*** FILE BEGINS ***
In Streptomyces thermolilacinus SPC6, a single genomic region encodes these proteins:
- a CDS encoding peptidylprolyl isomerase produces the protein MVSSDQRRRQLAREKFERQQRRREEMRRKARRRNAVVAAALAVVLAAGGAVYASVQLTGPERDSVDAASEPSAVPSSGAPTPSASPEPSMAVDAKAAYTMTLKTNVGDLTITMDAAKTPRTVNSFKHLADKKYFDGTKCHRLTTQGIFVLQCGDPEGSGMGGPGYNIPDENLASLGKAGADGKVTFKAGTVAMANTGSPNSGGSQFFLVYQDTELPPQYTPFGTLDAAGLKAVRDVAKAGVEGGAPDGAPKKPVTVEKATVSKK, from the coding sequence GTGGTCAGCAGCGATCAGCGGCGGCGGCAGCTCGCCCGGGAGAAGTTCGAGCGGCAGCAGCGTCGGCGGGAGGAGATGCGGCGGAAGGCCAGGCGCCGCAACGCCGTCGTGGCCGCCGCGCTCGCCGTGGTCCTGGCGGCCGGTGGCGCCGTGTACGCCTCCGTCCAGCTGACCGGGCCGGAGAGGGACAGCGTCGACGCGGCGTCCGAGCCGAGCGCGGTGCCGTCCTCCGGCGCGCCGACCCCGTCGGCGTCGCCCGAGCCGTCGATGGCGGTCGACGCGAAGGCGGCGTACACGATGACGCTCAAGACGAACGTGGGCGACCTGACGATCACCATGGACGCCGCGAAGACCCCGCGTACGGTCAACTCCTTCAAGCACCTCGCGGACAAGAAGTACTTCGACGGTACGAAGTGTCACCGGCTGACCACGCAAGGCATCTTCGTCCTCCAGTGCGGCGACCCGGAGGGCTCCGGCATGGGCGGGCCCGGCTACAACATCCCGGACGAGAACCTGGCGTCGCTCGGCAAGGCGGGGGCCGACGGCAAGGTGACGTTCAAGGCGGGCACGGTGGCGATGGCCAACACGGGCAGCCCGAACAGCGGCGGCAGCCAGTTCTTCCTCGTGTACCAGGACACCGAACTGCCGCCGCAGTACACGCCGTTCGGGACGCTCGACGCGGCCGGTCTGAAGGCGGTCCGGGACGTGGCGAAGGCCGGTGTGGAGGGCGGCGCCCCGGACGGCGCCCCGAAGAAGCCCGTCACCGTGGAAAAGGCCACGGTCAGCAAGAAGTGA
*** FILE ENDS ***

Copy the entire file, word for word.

In Streptomyces thermolilacinus SPC6, a single genomic region encodes these proteins:
- a CDS encoding peptidylprolyl isomerase produces the protein MVSSDQRRRQLAREKFERQQRRREEMRRKARRRNAVVAAALAVVLAAGGAVYASVQLTGPERDSVDAASEPSAVPSSGAPTPSASPEPSMAVDAKAAYTMTLKTNVGDLTITMDAAKTPRTVNSFKHLADKKYFDGTKCHRLTTQGIFVLQCGDPEGSGMGGPGYNIPDENLASLGKAGADGKVTFKAGTVAMANTGSPNSGGSQFFLVYQDTELPPQYTPFGTLDAAGLKAVRDVAKAGVEGGAPDGAPKKPVTVEKATVSKK, from the coding sequence GTGGTCAGCAGCGATCAGCGGCGGCGGCAGCTCGCCCGGGAGAAGTTCGAGCGGCAGCAGCGTCGGCGGGAGGAGATGCGGCGGAAGGCCAGGCGCCGCAACGCCGTCGTGGCCGCCGCGCTCGCCGTGGTCCTGGCGGCCGGTGGCGCCGTGTACGCCTCCGTCCAGCTGACCGGGCCGGAGAGGGACAGCGTCGACGCGGCGTCCGAGCCGAGCGCGGTGCCGTCCTCCGGCGCGCCGACCCCGTCGGCGTCGCCCGAGCCGTCGATGGCGGTCGACGCGAAGGCGGCGTACACGATGACGCTCAAGACGAACGTGGGCGACCTGACGATCACCATGGACGCCGCGAAGACCCCGCGTACGGTCAACTCCTTCAAGCACCTCGCGGACAAGAAGTACTTCGACGGTACGAAGTGTCACCGGCTGACCACGCAAGGCATCTTCGTCCTCCAGTGCGGCGACCCGGAGGGCTCCGGCATGGGCGGGCCCGGCTACAACATCCCGGACGAGAACCTGGCGTCGCTCGGCAAGGCGGGGGCCGACGGCAAGGTGACGTTCAAGGCGGGCACGGTGGCGATGGCCAACACGGGCAGCCCGAACAGCGGCGGCAGCCAGTTCTTCCTCGTGTACCAGGACACCGAACTGCCGCCGCAGTACACGCCGTTCGGGACGCTCGACGCGGCCGGTCTGAAGGCGGTCCGGGACGTGGCGAAGGCCGGTGTGGAGGGCGGCGCCCCGGACGGCGCCCCGAAGAAGCCCGTCACCGTGGAAAAGGCCACGGTCAGCAAGAAGTGA